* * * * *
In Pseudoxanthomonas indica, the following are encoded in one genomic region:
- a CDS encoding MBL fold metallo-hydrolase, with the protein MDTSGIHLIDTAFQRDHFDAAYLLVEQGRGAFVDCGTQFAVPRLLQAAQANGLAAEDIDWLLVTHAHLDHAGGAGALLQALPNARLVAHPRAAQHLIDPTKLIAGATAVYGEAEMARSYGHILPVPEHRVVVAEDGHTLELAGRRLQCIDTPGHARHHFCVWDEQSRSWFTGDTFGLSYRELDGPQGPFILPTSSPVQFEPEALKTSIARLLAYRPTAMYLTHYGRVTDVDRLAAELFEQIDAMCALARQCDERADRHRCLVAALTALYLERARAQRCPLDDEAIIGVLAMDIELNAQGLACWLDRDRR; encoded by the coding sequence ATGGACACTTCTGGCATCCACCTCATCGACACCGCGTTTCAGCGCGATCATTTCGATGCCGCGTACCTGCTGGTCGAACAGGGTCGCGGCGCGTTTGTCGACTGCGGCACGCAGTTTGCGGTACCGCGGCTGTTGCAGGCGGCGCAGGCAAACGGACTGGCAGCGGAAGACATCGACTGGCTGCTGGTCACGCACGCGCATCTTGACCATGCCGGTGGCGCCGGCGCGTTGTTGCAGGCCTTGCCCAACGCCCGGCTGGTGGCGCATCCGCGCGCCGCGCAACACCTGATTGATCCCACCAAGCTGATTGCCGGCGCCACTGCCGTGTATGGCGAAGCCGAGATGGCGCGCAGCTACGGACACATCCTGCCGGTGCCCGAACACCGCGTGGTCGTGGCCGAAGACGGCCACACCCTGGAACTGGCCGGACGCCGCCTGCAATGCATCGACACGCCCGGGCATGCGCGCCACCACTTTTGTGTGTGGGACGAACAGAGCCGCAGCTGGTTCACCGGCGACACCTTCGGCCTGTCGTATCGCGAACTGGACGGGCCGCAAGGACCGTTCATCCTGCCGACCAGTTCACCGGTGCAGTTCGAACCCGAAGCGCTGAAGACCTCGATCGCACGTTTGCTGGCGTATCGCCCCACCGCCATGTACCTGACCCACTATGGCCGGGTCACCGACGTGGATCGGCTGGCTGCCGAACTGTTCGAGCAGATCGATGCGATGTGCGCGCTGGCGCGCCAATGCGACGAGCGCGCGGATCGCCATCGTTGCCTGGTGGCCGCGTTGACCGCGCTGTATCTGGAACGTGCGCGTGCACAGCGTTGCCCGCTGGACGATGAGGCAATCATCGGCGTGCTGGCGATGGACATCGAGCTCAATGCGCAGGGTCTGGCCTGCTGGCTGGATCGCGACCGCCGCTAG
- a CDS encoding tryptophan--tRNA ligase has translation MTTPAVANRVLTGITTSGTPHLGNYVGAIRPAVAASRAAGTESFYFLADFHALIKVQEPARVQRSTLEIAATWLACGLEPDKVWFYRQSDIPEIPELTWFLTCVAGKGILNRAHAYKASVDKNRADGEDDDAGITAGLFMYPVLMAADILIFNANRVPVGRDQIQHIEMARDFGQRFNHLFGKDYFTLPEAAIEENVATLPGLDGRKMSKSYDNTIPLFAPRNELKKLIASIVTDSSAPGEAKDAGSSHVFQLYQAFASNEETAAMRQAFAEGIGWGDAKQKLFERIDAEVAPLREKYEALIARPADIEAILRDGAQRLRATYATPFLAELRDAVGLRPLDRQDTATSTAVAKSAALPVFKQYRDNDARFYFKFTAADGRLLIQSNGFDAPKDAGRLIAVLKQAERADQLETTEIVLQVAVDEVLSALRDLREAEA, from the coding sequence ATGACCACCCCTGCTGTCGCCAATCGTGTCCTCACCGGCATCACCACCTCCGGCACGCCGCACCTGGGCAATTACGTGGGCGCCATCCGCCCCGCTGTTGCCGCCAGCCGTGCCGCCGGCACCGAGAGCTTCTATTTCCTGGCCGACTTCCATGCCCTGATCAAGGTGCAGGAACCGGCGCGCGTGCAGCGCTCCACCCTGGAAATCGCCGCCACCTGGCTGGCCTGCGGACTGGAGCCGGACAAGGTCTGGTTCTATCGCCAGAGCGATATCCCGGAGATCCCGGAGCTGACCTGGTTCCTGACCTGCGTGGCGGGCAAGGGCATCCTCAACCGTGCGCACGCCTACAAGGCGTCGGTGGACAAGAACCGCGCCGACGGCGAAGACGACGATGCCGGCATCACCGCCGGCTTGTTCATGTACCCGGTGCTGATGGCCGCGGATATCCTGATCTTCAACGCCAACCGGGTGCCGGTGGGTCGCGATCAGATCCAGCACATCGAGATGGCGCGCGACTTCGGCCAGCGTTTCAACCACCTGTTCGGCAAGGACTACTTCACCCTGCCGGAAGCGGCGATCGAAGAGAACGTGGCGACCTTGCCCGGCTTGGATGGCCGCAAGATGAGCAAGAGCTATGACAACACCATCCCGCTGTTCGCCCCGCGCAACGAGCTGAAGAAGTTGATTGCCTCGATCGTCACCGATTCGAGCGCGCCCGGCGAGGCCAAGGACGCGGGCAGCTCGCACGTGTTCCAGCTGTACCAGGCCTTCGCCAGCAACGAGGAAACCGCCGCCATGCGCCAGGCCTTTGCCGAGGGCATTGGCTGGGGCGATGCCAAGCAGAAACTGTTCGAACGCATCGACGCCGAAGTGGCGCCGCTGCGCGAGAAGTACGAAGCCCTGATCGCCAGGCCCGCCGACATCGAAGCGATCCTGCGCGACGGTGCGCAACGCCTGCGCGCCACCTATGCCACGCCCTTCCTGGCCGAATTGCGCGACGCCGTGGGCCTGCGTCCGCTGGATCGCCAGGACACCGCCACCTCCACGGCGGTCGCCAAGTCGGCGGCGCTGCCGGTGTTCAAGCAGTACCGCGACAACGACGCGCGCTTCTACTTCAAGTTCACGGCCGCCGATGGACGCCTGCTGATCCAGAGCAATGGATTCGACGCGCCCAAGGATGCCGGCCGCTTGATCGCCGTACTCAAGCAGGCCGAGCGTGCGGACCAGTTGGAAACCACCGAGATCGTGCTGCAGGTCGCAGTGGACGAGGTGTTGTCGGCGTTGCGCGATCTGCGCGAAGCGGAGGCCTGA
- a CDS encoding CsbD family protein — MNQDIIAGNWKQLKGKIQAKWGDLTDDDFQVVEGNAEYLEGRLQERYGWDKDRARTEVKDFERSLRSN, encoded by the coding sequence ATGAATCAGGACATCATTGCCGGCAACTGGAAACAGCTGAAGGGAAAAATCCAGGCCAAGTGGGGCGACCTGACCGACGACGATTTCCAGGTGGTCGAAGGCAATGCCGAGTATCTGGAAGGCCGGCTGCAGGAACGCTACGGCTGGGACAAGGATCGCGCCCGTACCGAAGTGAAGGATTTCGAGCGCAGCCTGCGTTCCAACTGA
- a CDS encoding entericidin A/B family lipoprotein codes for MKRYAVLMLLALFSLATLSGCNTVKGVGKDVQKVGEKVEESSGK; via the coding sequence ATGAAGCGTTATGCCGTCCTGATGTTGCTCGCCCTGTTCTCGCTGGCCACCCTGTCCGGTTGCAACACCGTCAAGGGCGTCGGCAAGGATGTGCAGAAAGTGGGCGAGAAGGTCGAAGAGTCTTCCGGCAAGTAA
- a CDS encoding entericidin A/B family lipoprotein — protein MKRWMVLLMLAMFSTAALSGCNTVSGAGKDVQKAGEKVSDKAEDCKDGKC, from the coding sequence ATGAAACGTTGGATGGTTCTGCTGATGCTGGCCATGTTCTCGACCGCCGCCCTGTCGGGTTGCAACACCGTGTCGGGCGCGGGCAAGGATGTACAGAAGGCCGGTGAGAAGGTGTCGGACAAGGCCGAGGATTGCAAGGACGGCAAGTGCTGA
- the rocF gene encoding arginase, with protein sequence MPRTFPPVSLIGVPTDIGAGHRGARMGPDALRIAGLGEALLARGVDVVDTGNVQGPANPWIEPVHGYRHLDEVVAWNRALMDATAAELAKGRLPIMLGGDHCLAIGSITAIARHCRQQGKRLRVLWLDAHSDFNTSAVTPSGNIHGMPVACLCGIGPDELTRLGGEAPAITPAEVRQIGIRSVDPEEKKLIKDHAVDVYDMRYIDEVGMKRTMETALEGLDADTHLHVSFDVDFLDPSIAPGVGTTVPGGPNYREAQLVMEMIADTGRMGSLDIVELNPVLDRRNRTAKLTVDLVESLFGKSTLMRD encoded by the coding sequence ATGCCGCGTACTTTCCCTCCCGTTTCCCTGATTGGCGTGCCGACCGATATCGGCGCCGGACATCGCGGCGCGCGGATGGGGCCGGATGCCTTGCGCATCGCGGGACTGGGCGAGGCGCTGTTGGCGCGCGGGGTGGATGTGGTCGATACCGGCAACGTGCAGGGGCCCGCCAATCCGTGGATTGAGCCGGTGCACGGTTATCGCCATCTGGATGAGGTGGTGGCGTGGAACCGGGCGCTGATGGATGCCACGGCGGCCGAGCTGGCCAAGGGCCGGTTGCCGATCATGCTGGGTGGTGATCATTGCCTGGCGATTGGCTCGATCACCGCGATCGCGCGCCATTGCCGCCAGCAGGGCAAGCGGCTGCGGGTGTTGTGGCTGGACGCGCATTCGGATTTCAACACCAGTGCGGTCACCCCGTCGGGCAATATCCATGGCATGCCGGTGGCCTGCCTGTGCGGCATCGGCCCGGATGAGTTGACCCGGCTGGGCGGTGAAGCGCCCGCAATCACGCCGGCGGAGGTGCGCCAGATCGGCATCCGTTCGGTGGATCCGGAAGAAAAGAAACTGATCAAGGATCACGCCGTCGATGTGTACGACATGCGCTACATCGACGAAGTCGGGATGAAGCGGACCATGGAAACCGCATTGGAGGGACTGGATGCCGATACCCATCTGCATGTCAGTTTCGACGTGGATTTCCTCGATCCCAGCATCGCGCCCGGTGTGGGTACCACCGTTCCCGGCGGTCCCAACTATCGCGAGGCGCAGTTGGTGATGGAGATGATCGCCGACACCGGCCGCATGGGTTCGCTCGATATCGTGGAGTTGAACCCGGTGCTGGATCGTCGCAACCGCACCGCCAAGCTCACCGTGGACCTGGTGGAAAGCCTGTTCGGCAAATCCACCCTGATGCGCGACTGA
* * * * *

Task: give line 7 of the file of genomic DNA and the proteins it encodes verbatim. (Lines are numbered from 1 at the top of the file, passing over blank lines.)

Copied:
- the rocF gene encoding arginase, with protein sequence MPRTFPPVSLIGVPTDIGAGHRGARMGPDALRIAGLGEALLARGVDVVDTGNVQGPANPWIEPVHGYRHLDEVVAWNRALMDATAAELAKGRLPIMLGGDHCLAIGSITAIARHCRQQGKRLRVLWLDAHSDFNTSAVTPSGNIHGMPVACLCGIGPDELTRLGGEAPAITPAEVRQIGIRSVDPEEKKLIKDHAVDVYDMRYIDEVGMKRTMETALEGLDADTHLHVSFDVDFLDPSIAPGVGTTVPGGPNYREAQLVMEMIADTGRMGSLDIVELNPVLDRRNRTAKLTVDLVESLFGKSTLMRD encoded by the coding sequence ATGCCGCGTACTTTCCCTCCCGTTTCCCTGATTGGCGTGCCGACCGATATCGGCGCCGGACATCGCGGCGCGCGGATGGGGCCGGATGCCTTGCGCATCGCGGGACTGGGCGAGGCGCTGTTGGCGCGCGGGGTGGATGTGGTCGATACCGGCAACGTGCAGGGGCCCGCCAATCCGTGGATTGAGCCGGTGCACGGTTATCGCCATCTGGATGAGGTGGTGGCGTGGAACCGGGCGCTGATGGATGCCACGGCGGCCGAGCTGGCCAAGGGCCGGTTGCCGATCATGCTGGGTGGTGATCATTGCCTGGCGATTGGCTCGATCACCGCGATCGCGCGCCATTGCCGCCAGCAGGGCAAGCGGCTGCGGGTGTTGTGGCTGGACGCGCATTCGGATTTCAACACCAGTGCGGTCACCCCGTCGGGCAATATCCATGGCATGCCGGTGGCCTGCCTGTGCGGCATCGGCCCGGATGAGTTGACCCGGCTGGGCGGTGAAGCGCCCGCAATCACGCCGGCGGAGGTGCGCCAGATCGGCATCCGTTCGGTGGATCCGGAAGAAAAGAAACTGATCAAGGATCACGCCGTCGATGTGTACGACATGCGCTACATCGACGAAGTCGGGATGAAGCGGACCATGGAAACCGCATTGGAGGGACTGGATGCCGATACCCATCTGCATGTCAGTTTCGACGTGGATTTCCTCGATCCCAGCATCGCGCCCGGTGTGGGTACCACCGTTCCCGGCGGTCCCAACTATCGCGAGGCGCAGTTGGTGATGGAGATGATCGCCGACACCGGCCGCATGGGTTCGCTCGATATCGTGGAGTTGAACCCGGTGCTGGATCGTCGCAACCGCACCGCCAAGCTCACCGTGGACCTGGTGGAAAGCCTGTTCGGCAAATCCACCCTGATGCGCGACTGA